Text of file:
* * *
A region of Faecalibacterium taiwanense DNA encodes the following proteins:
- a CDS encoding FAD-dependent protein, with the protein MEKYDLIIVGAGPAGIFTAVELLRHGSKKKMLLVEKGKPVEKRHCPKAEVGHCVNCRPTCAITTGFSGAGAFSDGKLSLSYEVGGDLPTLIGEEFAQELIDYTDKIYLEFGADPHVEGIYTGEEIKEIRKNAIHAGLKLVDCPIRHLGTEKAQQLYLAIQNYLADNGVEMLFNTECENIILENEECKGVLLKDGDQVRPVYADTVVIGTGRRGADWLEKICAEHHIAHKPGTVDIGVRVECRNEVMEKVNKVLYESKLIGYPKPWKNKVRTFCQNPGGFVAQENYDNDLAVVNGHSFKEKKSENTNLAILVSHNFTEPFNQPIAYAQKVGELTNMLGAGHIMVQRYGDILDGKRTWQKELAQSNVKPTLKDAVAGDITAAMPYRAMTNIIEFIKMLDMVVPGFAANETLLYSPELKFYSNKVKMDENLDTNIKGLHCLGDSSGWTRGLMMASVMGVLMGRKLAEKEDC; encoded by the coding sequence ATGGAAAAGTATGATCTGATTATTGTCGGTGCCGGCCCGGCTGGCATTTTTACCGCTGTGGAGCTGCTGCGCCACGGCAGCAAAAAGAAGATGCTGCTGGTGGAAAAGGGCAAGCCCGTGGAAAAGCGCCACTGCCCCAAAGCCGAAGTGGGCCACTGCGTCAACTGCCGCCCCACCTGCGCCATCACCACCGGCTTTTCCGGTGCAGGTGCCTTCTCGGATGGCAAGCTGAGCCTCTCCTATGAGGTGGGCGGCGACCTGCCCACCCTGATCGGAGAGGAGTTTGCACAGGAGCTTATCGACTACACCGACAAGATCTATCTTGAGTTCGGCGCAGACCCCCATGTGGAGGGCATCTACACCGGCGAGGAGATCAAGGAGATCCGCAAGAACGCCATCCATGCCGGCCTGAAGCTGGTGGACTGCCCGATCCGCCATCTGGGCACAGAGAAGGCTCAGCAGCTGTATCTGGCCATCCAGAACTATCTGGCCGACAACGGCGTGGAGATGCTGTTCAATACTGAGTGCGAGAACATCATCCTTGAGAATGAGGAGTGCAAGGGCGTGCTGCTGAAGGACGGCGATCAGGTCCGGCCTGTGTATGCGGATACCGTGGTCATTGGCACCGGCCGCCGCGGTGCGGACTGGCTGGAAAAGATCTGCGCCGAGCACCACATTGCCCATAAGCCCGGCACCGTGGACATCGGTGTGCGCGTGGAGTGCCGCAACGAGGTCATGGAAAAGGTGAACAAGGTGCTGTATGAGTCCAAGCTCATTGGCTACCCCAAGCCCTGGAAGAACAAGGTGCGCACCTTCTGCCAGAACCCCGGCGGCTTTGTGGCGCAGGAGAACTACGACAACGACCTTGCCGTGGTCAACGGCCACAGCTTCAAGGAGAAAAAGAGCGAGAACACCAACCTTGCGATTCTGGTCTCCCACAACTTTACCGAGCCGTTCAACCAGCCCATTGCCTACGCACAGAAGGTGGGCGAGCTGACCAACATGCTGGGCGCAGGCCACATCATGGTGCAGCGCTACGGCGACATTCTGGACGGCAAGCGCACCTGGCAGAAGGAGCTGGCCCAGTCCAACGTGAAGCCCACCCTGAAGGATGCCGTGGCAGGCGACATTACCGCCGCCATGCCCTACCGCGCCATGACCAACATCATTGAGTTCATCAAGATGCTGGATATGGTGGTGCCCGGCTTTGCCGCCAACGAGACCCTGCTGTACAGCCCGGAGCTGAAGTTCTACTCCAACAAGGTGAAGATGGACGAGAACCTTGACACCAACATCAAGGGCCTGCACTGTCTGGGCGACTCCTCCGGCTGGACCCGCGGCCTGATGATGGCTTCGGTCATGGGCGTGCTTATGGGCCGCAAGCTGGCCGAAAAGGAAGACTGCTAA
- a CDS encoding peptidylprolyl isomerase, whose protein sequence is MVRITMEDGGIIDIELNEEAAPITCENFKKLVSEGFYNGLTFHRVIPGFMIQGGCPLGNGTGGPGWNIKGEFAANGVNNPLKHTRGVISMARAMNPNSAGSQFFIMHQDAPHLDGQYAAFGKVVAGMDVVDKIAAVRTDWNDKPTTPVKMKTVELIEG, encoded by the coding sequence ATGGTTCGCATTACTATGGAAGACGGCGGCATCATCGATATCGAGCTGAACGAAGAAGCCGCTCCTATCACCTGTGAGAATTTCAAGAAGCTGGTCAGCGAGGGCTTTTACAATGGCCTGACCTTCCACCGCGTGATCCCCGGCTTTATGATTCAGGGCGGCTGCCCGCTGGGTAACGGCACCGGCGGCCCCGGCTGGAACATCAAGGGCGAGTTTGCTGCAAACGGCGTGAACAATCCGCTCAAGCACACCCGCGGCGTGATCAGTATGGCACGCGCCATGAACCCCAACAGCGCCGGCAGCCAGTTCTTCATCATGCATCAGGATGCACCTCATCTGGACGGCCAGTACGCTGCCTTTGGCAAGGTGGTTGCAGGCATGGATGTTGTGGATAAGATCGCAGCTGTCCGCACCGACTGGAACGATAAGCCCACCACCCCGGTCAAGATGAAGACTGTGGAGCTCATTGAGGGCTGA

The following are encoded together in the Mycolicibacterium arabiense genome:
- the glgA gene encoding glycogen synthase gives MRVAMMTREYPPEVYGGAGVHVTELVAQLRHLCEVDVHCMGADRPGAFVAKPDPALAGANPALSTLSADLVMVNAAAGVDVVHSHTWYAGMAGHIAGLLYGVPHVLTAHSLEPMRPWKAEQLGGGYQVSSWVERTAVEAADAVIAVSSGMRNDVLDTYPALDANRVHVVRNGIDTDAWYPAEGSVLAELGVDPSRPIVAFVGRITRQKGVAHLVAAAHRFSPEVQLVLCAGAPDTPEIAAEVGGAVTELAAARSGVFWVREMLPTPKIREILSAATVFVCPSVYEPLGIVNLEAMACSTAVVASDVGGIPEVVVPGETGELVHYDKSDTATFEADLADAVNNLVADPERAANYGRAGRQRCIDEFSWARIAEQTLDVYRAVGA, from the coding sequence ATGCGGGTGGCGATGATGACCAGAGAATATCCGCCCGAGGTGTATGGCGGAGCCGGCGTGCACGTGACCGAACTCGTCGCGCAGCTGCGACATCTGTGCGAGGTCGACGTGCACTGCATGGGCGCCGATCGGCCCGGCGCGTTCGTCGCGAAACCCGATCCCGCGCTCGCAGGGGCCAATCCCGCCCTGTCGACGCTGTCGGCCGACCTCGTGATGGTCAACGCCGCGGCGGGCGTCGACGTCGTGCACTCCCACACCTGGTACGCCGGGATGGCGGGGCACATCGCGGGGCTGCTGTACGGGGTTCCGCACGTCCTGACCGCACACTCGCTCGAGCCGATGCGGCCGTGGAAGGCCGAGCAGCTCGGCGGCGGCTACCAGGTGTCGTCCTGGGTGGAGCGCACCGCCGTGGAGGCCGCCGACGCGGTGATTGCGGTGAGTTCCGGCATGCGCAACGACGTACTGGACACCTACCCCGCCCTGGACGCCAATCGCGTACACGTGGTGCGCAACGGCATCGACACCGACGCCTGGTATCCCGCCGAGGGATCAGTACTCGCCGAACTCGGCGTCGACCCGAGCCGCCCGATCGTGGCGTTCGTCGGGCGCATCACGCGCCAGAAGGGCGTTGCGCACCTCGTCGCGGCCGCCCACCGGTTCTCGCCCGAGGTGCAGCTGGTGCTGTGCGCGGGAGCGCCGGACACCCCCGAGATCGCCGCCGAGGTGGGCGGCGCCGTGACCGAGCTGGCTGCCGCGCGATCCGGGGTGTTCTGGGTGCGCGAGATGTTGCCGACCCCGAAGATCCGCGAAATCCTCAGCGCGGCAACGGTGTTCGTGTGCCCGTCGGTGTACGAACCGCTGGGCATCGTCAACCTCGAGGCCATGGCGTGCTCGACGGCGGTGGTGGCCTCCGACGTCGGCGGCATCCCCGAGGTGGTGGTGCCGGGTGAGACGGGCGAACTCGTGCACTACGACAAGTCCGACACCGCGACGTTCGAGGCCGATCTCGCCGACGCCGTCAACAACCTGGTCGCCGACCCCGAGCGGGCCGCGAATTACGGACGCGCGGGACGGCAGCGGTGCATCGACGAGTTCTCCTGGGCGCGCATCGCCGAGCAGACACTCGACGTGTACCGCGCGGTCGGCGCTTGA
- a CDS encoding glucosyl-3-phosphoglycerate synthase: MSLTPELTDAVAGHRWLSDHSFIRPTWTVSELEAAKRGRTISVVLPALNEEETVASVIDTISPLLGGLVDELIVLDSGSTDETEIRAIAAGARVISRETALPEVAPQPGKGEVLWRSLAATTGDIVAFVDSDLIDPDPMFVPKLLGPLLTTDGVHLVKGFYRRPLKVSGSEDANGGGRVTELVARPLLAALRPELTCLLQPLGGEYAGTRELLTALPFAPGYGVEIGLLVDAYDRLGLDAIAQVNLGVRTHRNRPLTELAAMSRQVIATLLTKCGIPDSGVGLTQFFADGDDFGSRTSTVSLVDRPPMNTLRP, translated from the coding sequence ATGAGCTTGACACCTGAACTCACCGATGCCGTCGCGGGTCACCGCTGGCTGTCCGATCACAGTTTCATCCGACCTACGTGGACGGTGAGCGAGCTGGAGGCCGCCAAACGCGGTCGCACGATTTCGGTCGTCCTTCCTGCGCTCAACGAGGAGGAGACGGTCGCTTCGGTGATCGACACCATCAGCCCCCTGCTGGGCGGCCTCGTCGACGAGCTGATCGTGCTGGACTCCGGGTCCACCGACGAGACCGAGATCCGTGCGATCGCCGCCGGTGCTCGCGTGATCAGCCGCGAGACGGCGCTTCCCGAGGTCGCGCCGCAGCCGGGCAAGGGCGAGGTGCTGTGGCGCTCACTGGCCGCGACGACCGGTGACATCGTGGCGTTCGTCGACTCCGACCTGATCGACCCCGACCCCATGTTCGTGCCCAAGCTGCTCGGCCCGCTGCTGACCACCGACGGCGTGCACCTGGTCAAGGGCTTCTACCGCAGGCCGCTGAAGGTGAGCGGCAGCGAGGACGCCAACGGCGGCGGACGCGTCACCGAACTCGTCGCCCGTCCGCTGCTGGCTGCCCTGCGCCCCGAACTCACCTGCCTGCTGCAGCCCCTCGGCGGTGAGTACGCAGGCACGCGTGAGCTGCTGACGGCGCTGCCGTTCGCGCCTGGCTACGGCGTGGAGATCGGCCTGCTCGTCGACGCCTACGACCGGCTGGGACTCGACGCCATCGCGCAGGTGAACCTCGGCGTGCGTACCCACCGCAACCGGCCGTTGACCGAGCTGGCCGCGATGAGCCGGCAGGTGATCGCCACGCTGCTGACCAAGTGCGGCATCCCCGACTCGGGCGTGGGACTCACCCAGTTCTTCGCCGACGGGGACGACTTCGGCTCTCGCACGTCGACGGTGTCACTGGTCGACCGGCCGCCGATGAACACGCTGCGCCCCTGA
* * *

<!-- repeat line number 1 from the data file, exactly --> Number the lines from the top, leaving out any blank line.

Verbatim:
A region of Faecalibacterium taiwanense DNA encodes the following proteins: